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FILE- In this Nov. 9, 2017, file photo, Facebook CEO Mark Zuckerberg meets with a group of entrepreneurs and innovators during a round-table discussion at Cortex Innovation Community technology hub in St. Louis. With Zuckerberg, “its experiment, learn, experiment, learn,” said LinkedIn co-founder Reid Hoffman, who has known him since 2004. Hoffman said that is evident in Zuckerberg's enthusiasm for software, which can be overwritten to fix problems. (AP Photo/Jeff Roberson, File)

By MATT O'BRIEN

The Associated Press

If you're one of Facebook's more than 2 billion users, are you any better off now than you were before the Federal Trade Commission imposed new privacy restrictions and a $5 billion fine on the company this week?

Facebook's settlement with the FTC after the agency's yearlong investigation provides a detailed account of the company's sneaky behavior and secures a handful of new safeguards, many of them backward-looking. They limit how Facebook shares some data with third-party app developers, circumscribe the collection of phone numbers for advertising purposes and require "clear and conspicuous" notice before people's photos and videos are subjected to facial recognition technology.

But privacy experts say there's little that will slow Facebook's harvesting of vast amounts of sensitive personal information. That data is key to how the tech company makes a profit through targeted advertising - and Facebook has a spotty record of protecting it.

"It will take us quite a while to figure out whether this will have any effect on how Facebook does its business," said Michelle Richardson, director of privacy and data for the Center for Democracy and Technology. "These are small, incremental changes. There's no easy advice to give individuals about any switch they can flip to make the privacy risks go away."

Richardson said it's possible that accountability measures imposed on Facebook CEO Mark Zuckerberg, who must personally certify compliance, may give the company pause before launching new services that could threaten users' privacy or data security.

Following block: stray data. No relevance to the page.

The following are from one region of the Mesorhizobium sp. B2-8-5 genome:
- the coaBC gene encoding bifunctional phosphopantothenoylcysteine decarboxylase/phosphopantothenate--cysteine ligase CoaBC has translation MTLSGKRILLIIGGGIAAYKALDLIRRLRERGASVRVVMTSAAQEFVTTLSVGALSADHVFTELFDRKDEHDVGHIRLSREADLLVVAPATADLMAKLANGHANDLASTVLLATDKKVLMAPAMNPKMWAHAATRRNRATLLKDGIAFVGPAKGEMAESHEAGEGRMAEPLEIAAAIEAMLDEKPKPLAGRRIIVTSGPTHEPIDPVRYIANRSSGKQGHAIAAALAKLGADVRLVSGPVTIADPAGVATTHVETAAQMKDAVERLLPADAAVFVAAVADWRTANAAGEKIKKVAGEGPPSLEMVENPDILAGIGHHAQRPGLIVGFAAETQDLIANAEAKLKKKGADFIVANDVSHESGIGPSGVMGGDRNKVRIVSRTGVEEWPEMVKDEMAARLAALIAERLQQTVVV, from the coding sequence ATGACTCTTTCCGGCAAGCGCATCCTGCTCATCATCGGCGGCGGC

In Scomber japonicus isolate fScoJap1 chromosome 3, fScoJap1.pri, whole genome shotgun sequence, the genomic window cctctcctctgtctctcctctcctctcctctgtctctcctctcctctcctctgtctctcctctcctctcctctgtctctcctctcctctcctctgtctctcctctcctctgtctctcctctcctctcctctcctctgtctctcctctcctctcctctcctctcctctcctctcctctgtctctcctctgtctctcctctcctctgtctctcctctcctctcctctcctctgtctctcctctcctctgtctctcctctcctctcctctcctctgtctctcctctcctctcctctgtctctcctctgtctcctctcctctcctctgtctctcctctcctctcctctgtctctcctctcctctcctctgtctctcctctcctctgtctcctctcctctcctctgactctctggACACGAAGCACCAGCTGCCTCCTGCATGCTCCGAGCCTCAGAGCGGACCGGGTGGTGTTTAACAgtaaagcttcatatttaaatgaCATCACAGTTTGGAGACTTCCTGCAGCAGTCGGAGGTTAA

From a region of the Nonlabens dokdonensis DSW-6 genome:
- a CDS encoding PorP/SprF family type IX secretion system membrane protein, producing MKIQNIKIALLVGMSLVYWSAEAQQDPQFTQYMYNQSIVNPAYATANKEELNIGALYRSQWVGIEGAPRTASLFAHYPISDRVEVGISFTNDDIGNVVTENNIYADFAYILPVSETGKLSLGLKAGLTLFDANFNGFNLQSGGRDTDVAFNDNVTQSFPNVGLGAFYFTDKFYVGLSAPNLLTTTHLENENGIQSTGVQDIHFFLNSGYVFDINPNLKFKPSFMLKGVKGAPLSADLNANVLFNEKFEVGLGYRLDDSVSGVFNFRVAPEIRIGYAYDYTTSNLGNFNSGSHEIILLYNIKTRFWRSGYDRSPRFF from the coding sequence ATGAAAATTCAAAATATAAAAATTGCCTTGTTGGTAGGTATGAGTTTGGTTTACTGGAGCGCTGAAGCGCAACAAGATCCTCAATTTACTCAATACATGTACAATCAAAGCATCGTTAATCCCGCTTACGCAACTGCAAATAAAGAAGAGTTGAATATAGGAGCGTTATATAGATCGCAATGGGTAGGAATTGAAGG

But she said the FTC's order lacks firm rules that could have guided how Facebook uses and shares the information it collects. That's in part because, unless Congress follows through with proposals to enact a comprehensive federal privacy law, the FTC has little authority to police online privacy concerns, she said.

The deal also absolves Facebook of any known consumer-protection claims prior to June 12, effectively wiping the slate clean of past privacy violations.

Yale Privacy Lab researcher Sean O'Brien said FTC's limited penalties will enable Facebook to publicly say it is changing course while maintaining an illusion of privacy. It may bolster the ranks of privacy-focused managers and executives, he said, and could add new menu items to the platform's already confusing settings, "which most users never change anyway."

The company has also made a public push for improving the privacy of conversations on its WhatsApp, Messenger and Instagram chatting services, but O'Brien said it won't give up spying on far more valuable information about users' online behavior and social lives.

"Facebook has surveillance at the core of its business model, which is the monetization of data profiles about humans and about human social interaction," he said. "Far too many companies are making money off of Facebook and the data economy in general for there to be fundamental change."

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